Saturday, September 23, 2017

Standing on One Foot with Closed Eyes

Grace: [after outburst in grocery store when ignored by cashier] Okay, that lacked poise. And I'm sorry, but I refuse to be irrelevant.
Frankie: [Lighting cigarette] . It's okay. I learned something. We've got a super power.
Grace: [Referring to cigarettes] You stole those?
You can't see me, you can't stop me. from "Grace and Frankie" 2015

"Look, how cool my brother looks for family photos!! Oh, when we lived for the moment!" . Cousin M, 2017
St Kilda Beach - "When We Were Very Young"
I recently spent nearly two weeks in hospital. About the same length of time as when I gave birth to my children. Back in the day, as they say.

Yes, "back in the day" when we arrived at hospital with suitcases pre-packed with feminine nighties and clothes for the baby, oh so long ago, when we didn't know if it was to be a boy or a girl.

Back in the day - when to "rage" meant wild partying with flowing alcohol and serial sex. Now I associate the word "rage" with of how I feel about Donald Trump. Or perhaps even more appropriately with Dylan Thomas's "rage against the dying of the light".

Fast forward to 2017, New York. Admitted to hospital with only my handbag - an unplanned stay via ER. But planned or unplanned, all patients men and women wore identical attire. Hospital gowns. A uniform.

Gone were out identities. We had no props. Nothing to define us as individuals. This was true egalitarianism. The only thing defining us was our ages. And being of a certain age, this had its disadvantages.

No one "likes" being in hospitals, but being a bit of a control-freak, and having had a terrible experience in an Australian hospital "back in the day", I guess I have hospital-phobia.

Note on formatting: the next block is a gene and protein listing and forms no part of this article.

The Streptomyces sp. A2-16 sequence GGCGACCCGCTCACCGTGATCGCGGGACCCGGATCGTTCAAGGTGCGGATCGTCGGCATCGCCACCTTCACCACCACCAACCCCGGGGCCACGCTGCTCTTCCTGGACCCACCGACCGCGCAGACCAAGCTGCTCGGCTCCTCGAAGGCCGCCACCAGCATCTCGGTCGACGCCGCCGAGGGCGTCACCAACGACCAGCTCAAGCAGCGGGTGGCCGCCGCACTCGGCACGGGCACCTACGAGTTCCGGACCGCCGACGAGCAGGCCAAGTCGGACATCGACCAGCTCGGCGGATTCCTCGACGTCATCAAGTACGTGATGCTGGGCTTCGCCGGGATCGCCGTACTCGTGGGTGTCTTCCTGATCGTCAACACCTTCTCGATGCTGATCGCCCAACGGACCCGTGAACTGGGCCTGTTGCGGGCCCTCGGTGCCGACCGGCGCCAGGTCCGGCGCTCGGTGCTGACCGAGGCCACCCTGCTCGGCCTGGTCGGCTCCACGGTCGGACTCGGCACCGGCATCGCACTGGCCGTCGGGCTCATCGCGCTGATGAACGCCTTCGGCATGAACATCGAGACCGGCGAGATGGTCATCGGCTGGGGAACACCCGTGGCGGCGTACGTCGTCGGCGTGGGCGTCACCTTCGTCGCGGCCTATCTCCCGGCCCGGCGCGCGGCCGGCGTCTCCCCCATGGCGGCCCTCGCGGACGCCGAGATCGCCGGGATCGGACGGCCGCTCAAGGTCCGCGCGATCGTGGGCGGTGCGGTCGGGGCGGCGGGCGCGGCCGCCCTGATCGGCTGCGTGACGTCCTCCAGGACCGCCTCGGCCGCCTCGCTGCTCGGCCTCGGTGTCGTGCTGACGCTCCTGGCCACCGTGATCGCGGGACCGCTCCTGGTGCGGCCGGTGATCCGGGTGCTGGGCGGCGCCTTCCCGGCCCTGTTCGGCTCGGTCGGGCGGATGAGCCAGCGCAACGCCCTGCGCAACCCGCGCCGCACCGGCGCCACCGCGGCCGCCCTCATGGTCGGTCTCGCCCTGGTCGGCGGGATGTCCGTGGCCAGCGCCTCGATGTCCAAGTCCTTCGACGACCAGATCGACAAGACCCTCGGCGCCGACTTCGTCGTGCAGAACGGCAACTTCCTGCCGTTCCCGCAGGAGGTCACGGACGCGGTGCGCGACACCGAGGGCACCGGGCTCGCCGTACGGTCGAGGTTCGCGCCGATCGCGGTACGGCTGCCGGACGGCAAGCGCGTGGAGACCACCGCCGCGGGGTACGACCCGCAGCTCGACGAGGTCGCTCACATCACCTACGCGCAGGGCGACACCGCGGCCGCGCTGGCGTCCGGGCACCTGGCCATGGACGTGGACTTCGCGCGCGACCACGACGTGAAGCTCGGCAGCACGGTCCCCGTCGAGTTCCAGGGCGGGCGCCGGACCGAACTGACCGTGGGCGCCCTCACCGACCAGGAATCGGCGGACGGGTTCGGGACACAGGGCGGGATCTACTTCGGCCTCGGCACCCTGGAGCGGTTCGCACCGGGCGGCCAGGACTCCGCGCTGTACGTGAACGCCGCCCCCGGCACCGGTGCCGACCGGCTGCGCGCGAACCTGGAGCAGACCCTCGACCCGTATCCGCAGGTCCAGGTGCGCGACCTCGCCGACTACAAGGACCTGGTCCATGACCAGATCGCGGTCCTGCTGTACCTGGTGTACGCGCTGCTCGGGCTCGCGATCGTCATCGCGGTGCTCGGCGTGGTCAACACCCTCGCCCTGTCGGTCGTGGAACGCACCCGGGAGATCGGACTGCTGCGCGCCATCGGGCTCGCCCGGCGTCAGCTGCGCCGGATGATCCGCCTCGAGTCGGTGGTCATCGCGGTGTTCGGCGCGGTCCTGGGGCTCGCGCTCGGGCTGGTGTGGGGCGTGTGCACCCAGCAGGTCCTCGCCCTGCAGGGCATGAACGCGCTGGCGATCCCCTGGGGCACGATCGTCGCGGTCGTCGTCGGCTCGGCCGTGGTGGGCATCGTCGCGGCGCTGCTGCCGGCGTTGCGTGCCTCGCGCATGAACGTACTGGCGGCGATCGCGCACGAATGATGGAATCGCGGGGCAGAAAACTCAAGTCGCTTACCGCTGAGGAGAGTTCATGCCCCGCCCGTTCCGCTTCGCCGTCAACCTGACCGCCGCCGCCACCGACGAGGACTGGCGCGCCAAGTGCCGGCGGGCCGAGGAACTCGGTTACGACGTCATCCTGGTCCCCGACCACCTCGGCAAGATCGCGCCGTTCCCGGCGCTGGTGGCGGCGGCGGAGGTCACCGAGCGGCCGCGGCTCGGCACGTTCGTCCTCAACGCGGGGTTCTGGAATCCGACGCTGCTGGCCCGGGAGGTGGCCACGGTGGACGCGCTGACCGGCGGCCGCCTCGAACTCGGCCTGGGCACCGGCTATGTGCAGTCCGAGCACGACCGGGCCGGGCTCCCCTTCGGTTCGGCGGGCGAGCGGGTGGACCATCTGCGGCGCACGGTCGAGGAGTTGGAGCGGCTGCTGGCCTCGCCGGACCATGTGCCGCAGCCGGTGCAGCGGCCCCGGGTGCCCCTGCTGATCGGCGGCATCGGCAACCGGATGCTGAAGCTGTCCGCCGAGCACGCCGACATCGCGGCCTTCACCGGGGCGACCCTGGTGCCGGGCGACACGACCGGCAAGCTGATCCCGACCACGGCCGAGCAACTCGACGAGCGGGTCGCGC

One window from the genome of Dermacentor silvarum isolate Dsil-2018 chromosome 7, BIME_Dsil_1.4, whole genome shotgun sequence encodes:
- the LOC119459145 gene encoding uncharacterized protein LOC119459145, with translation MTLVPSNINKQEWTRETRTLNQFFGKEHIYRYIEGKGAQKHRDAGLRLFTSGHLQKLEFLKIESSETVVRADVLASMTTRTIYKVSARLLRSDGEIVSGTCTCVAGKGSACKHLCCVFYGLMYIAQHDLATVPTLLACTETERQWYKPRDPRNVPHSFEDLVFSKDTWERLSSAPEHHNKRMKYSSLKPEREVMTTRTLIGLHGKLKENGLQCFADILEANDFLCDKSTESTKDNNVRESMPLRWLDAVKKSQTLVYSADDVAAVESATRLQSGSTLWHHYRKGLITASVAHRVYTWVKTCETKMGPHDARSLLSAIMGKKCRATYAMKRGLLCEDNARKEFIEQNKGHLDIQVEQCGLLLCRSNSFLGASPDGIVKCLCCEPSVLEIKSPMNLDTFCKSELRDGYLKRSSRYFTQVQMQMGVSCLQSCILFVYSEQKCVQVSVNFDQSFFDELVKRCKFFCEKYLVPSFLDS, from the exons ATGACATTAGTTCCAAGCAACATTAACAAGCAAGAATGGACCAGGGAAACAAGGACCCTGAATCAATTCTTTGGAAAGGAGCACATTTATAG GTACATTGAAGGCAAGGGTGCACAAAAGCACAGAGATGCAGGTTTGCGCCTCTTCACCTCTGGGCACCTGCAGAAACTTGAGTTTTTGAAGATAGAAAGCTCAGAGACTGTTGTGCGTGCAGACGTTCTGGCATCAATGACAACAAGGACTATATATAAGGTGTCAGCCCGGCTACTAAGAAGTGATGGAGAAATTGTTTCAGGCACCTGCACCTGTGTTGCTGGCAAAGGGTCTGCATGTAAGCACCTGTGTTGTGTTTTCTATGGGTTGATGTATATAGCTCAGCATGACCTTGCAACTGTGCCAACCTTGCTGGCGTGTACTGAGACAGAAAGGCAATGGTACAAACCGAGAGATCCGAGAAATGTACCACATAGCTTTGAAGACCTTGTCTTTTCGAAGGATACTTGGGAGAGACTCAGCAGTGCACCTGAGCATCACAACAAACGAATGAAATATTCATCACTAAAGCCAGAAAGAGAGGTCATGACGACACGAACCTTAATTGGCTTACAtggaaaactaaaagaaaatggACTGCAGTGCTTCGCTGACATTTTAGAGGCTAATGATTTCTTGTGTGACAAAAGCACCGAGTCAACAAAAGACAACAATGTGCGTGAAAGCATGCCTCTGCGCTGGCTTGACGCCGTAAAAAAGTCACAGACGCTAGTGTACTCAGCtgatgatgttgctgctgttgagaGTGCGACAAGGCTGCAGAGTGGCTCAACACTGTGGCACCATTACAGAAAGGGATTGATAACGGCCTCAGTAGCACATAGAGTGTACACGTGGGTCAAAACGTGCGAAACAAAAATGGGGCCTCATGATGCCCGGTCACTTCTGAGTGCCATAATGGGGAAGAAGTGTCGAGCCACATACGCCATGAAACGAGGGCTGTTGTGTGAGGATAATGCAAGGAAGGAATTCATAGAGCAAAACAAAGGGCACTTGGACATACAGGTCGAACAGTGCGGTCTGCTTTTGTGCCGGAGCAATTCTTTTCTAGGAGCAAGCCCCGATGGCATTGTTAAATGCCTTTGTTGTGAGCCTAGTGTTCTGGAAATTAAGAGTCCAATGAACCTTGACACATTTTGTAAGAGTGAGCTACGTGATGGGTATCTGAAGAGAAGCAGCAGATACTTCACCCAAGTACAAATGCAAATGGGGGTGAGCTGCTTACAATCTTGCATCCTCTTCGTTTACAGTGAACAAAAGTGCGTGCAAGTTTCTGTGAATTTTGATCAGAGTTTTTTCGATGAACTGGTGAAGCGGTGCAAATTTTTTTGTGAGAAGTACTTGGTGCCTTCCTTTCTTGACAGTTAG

"Do you know where you are?" a young intern asked me. The first of what I grew to understand was a set of standard questions given to anxious old people. I did well! "What year are we in?" Got that right too. "Month?" Correct! "Day off the month?". Good heavens. Where was my iPhone? "Who is the President?" "A nasty orange man with bad hair," I answered. FAIL! The intern whipped out his notebook and scribbled something. Obviously a man with no sense of humor. I felt sorry for his wife.

Another medic arrived shortly after. He told me I seemed anxious. I agreed. He asked why. The notebook was out. The pen ready.

"Well", I answered, "I have something wrong with my lungs and can barely breath. I have been told that I have pulmonary embolisms. Plural. And there is what appears from the CAT scan, a hole in my gall bladder. As well I have stomach ulcer. My family is over 12,000 miles away in Australia, and my daughter is about to have an operation. My employment is about to be terminated. As well, I am a normally anxious person."

"You seem to talk a lot" he said "scribbling in his notebook. "About disparate things." "I won't talk then," I sulked. More scribbling. My anxiety level was rising

At YoYo Nails, Second Avenue
The woman in the next bed reminded me of Shelly Pfefferman in "Transparemt". She was on her cell talking to her family. "I see people, our friends, people we have known for years. They are all walking away from me. Slowly. Then they turn their faces toward me, their faces are like plastic masks. They are sneering. They hate me. I think it is a sign I am dying."

I liked her. I wondered if she would get the questions right. I hoped so.

I'm home now. I have to do exercises. One is standing on one foot with both eyes closed. Dear reader, if you can't do it for more than a second, DO NOT GOOGLE IT!

Day six at home. I felt well enough to cross the street to my local nail salon. I chose the pedicure organic spa special with nine minute massage. The pedicures come in bundles.

I took my first post-hospital photo. You can see it here with the manipedi price-list. My sandals are on the floor. And next to them, my portable oxygen machine.

Life is good.